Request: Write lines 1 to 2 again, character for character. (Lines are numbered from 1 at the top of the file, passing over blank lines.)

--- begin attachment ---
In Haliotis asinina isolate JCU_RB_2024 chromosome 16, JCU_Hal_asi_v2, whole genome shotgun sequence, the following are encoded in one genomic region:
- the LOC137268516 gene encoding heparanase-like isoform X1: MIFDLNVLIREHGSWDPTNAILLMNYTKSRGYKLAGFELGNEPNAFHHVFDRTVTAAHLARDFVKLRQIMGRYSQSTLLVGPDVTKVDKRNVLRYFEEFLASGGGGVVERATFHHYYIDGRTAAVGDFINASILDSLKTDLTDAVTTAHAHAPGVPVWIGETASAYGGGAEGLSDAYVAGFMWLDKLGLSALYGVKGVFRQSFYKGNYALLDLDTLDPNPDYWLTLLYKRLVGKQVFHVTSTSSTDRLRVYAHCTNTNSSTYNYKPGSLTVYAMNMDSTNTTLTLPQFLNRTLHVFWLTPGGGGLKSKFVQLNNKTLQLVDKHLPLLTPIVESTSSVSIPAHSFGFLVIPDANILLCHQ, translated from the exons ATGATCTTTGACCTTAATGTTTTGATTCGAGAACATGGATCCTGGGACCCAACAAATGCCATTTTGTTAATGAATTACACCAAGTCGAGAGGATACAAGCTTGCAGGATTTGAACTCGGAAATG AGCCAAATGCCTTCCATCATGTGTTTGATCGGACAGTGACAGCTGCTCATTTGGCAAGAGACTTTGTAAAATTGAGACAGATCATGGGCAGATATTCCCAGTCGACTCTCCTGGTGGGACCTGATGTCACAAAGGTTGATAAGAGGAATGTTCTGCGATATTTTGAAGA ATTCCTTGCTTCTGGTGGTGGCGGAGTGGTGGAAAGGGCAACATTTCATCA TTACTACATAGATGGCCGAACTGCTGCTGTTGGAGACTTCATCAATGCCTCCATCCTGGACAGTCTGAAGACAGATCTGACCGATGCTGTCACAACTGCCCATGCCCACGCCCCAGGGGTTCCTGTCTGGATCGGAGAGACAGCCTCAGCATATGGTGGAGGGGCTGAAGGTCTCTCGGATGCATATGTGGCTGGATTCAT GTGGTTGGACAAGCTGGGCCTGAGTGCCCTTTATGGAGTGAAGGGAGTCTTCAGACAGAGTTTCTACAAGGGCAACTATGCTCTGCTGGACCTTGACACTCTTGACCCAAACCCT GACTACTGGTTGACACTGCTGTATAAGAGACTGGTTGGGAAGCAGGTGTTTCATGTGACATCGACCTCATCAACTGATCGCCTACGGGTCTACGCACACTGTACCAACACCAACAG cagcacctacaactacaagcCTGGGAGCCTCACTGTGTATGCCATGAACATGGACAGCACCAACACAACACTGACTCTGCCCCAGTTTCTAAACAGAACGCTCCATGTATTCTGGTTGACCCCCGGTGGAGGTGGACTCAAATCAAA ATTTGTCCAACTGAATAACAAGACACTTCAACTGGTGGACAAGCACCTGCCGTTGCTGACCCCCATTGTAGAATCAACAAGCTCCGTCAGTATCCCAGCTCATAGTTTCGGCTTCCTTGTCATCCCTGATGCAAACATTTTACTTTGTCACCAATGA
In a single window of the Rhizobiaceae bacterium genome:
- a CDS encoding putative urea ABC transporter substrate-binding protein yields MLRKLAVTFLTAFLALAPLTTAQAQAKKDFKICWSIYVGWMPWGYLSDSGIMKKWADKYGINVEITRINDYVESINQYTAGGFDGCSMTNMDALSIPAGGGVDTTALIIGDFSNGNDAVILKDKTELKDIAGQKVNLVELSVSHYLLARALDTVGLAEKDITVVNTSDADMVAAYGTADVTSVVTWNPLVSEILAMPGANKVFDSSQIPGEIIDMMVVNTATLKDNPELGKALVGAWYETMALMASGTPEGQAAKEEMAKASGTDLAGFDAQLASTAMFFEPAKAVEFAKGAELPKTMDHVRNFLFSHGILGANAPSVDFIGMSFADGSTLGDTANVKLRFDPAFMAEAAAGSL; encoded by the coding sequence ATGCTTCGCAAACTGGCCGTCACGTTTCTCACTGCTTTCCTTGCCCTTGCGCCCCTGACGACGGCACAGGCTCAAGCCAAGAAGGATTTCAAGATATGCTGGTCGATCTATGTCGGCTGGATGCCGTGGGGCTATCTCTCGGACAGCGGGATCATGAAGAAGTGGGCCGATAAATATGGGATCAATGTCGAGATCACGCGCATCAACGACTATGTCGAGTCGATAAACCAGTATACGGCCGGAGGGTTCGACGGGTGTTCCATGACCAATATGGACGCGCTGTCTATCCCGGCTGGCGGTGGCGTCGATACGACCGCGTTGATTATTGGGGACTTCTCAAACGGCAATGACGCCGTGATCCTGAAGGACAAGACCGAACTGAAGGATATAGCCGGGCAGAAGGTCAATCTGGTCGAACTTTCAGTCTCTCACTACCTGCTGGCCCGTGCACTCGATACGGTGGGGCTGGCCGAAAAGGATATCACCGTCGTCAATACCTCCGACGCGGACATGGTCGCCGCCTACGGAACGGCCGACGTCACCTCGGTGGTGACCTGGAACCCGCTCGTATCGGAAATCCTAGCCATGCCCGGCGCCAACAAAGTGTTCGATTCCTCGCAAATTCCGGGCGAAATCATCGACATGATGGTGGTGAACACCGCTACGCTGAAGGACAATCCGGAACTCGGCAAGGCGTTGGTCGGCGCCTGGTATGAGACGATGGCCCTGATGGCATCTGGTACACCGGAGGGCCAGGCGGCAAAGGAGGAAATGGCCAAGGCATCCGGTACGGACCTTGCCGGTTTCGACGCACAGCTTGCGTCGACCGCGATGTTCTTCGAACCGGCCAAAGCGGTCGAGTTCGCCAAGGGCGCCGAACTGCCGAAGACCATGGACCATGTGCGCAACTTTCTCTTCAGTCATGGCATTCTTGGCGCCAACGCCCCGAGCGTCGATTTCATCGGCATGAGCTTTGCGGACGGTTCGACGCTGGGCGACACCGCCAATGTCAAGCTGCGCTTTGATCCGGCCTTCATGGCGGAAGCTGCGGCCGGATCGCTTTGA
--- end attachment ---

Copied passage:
In Haliotis asinina isolate JCU_RB_2024 chromosome 16, JCU_Hal_asi_v2, whole genome shotgun sequence, the following are encoded in one genomic region:
- the LOC137268516 gene encoding heparanase-like isoform X1: MIFDLNVLIREHGSWDPTNAILLMNYTKSRGYKLAGFELGNEPNAFHHVFDRTVTAAHLARDFVKLRQIMGRYSQSTLLVGPDVTKVDKRNVLRYFEEFLASGGGGVVERATFHHYYIDGRTAAVGDFINASILDSLKTDLTDAVTTAHAHAPGVPVWIGETASAYGGGAEGLSDAYVAGFMWLDKLGLSALYGVKGVFRQSFYKGNYALLDLDTLDPNPDYWLTLLYKRLVGKQVFHVTSTSSTDRLRVYAHCTNTNSSTYNYKPGSLTVYAMNMDSTNTTLTLPQFLNRTLHVFWLTPGGGGLKSKFVQLNNKTLQLVDKHLPLLTPIVESTSSVSIPAHSFGFLVIPDANILLCHQ, translated from the exons ATGATCTTTGACCTTAATGTTTTGATTCGAGAACATGGATCCTGGGACCCAACAAATGCCATTTTGTTAATGAATTACACCAAGTCGAGAGGATACAAGCTTGCAGGATTTGAACTCGGAAATG AGCCAAATGCCTTCCATCATGTGTTTGATCGGACAGTGACAGCTGCTCATTTGGCAAGAGACTTTGTAAAATTGAGACAGATCATGGGCAGATATTCCCAGTCGACTCTCCTGGTGGGACCTGATGTCACAAAGGTTGATAAGAGGAATGTTCTGCGATATTTTGAAGA ATTCCTTGCTTCTGGTGGTGGCGGAGTGGTGGAAAGGGCAACATTTCATCA TTACTACATAGATGGCCGAACTGCTGCTGTTGGAGACTTCATCAATGCCTCCATCCTGGACAGTCTGAAGACAGATCTGACCGATGCTGTCACAACTGCCCATGCCCACGCCCCAGGGGTTCCTGTCTGGATCGGAGAGACAGCCTCAGCATATGGTGGAGGGGCTGAAGGTCTCTCGGATGCATATGTGGCTGGATTCAT GTGGTTGGACAAGCTGGGCCTGAGTGCCCTTTATGGAGTGAAGGGAGTCTTCAGACAGAGTTTCTACAAGGGCAACTATGCTCTGCTGGACCTTGACACTCTTGACCCAAACCCT GACTACTGGTTGACACTGCTGTATAAGAGACTGGTTGGGAAGCAGGTGTTTCATGTGACATCGACCTCATCAACTGATCGCCTACGGGTCTACGCACACTGTACCAACACCAACAG cagcacctacaactacaagcCTGGGAGCCTCACTGTGTATGCCATGAACATGGACAGCACCAACACAACACTGACTCTGCCCCAGTTTCTAAACAGAACGCTCCATGTATTCTGGTTGACCCCCGGTGGAGGTGGACTCAAATCAAA ATTTGTCCAACTGAATAACAAGACACTTCAACTGGTGGACAAGCACCTGCCGTTGCTGACCCCCATTGTAGAATCAACAAGCTCCGTCAGTATCCCAGCTCATAGTTTCGGCTTCCTTGTCATCCCTGATGCAAACATTTTACTTTGTCACCAATGA